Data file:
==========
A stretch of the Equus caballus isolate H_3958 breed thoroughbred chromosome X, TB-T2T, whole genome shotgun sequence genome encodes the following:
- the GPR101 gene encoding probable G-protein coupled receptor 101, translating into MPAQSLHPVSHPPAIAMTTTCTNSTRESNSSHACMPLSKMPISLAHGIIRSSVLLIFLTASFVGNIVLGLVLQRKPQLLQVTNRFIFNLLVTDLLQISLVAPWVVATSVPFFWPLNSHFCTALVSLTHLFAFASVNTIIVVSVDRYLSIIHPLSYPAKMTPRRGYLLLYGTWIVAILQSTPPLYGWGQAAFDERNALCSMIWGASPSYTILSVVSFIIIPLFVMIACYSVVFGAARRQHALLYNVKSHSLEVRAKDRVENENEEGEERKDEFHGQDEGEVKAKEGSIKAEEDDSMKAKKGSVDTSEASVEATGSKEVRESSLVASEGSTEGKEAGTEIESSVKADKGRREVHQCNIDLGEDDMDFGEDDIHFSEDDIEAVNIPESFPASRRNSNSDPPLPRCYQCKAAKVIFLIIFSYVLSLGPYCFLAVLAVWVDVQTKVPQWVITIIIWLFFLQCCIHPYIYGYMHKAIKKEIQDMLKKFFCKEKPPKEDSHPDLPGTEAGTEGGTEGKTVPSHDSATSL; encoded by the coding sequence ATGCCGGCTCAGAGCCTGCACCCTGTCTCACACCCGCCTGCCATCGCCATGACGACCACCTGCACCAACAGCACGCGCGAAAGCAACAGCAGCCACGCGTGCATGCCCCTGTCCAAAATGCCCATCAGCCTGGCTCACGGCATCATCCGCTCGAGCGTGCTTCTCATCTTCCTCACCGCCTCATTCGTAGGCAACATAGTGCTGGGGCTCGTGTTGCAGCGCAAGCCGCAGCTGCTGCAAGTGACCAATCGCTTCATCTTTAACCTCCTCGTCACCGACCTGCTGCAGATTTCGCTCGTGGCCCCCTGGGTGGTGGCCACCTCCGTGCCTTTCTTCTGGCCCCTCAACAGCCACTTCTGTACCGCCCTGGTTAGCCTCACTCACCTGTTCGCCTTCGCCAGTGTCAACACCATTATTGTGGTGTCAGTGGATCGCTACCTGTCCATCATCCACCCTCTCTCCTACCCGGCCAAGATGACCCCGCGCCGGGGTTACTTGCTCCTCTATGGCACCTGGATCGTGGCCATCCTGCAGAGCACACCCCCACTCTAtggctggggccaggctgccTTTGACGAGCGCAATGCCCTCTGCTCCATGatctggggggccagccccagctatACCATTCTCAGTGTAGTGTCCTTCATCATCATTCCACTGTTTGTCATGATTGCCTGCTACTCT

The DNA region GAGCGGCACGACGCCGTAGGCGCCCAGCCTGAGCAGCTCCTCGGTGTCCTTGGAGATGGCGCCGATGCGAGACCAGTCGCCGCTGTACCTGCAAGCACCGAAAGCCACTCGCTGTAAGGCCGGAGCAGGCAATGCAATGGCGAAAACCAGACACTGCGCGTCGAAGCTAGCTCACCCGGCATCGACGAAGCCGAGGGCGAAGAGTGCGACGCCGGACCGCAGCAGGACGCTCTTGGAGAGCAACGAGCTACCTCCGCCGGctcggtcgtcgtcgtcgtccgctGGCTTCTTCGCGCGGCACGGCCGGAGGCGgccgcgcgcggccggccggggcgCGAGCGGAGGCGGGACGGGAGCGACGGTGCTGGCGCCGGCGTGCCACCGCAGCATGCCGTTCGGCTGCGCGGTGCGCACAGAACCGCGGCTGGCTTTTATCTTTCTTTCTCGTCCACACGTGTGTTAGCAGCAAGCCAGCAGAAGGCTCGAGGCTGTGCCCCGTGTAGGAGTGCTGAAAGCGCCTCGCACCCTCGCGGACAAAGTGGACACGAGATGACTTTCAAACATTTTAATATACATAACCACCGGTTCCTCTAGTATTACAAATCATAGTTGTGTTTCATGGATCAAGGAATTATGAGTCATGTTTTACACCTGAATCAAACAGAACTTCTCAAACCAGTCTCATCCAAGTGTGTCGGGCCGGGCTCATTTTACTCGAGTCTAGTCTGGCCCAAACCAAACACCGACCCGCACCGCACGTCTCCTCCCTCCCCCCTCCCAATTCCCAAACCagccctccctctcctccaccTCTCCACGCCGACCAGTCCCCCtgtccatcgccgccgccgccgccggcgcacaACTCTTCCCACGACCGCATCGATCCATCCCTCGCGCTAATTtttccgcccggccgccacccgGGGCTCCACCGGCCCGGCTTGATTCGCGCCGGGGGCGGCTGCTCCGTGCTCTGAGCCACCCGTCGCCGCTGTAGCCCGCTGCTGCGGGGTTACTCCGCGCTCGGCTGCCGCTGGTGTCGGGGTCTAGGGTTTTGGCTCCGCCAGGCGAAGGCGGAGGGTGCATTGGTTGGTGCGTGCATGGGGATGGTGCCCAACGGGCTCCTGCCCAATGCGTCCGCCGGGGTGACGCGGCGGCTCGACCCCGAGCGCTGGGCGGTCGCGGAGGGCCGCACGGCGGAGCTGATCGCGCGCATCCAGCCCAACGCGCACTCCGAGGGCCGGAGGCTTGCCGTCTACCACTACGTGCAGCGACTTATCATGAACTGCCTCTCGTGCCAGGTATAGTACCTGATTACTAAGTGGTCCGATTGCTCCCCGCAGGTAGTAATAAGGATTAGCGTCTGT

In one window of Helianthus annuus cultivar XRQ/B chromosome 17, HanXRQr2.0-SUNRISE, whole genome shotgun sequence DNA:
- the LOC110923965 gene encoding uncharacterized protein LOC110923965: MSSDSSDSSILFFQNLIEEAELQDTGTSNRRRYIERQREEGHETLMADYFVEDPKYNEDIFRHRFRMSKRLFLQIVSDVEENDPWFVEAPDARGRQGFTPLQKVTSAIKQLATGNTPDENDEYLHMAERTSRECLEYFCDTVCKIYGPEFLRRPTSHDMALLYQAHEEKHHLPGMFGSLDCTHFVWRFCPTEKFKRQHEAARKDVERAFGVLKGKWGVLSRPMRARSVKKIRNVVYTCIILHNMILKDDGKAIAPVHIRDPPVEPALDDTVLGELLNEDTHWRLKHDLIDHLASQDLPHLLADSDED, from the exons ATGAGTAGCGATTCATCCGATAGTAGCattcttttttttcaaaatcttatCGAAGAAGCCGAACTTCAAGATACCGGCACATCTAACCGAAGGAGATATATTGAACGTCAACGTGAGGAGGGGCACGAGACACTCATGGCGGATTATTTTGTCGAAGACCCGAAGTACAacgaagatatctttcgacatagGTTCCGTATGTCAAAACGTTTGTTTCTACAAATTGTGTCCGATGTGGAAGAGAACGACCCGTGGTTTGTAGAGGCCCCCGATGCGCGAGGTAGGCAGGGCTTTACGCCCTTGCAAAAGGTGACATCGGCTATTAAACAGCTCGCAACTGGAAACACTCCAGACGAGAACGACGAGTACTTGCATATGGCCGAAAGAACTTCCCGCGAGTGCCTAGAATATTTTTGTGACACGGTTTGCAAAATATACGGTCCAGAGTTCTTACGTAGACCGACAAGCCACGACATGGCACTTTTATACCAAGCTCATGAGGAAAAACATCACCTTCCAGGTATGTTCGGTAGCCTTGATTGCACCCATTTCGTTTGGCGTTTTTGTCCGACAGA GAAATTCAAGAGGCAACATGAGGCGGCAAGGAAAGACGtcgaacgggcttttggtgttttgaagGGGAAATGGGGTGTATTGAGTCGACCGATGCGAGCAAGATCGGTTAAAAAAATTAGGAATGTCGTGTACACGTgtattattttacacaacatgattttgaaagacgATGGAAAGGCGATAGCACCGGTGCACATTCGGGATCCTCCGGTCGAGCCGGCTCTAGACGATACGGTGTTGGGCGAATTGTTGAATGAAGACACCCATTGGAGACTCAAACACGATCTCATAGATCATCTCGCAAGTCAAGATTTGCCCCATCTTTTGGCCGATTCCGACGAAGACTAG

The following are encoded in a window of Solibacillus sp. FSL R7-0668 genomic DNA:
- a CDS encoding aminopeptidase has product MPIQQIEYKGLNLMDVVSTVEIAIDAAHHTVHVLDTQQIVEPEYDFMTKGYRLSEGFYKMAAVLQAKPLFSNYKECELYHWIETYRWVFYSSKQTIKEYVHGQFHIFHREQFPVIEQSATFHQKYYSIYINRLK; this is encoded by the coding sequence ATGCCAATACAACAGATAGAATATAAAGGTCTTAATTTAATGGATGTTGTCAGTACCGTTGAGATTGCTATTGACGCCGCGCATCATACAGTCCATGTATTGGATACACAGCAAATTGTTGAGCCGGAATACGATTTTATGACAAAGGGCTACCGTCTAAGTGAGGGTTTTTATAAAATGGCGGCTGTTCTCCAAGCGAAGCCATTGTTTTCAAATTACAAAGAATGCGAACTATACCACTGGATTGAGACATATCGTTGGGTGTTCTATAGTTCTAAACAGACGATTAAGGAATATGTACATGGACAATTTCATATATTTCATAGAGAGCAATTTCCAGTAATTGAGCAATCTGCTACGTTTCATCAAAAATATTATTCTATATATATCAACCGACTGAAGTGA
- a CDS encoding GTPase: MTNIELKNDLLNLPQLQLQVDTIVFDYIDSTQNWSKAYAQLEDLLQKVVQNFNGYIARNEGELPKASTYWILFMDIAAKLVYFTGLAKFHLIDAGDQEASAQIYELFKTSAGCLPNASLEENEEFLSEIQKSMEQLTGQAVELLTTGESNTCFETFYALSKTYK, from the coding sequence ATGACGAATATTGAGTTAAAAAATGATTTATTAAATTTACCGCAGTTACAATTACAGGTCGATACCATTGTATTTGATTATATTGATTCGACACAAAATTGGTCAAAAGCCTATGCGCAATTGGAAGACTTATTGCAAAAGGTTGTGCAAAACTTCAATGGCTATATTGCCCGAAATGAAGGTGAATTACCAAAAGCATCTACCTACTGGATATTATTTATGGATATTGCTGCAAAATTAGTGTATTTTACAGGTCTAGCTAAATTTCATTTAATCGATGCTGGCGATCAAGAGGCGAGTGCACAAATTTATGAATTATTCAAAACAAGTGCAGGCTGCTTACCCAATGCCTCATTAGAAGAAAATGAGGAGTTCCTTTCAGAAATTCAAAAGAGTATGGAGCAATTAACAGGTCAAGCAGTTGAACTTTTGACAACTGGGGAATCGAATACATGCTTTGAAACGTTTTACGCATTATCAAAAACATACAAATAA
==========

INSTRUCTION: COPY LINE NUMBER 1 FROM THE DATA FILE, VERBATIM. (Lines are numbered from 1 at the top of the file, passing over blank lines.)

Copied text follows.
A stretch of the Equus caballus isolate H_3958 breed thoroughbred chromosome X, TB-T2T, whole genome shotgun sequence genome encodes the following: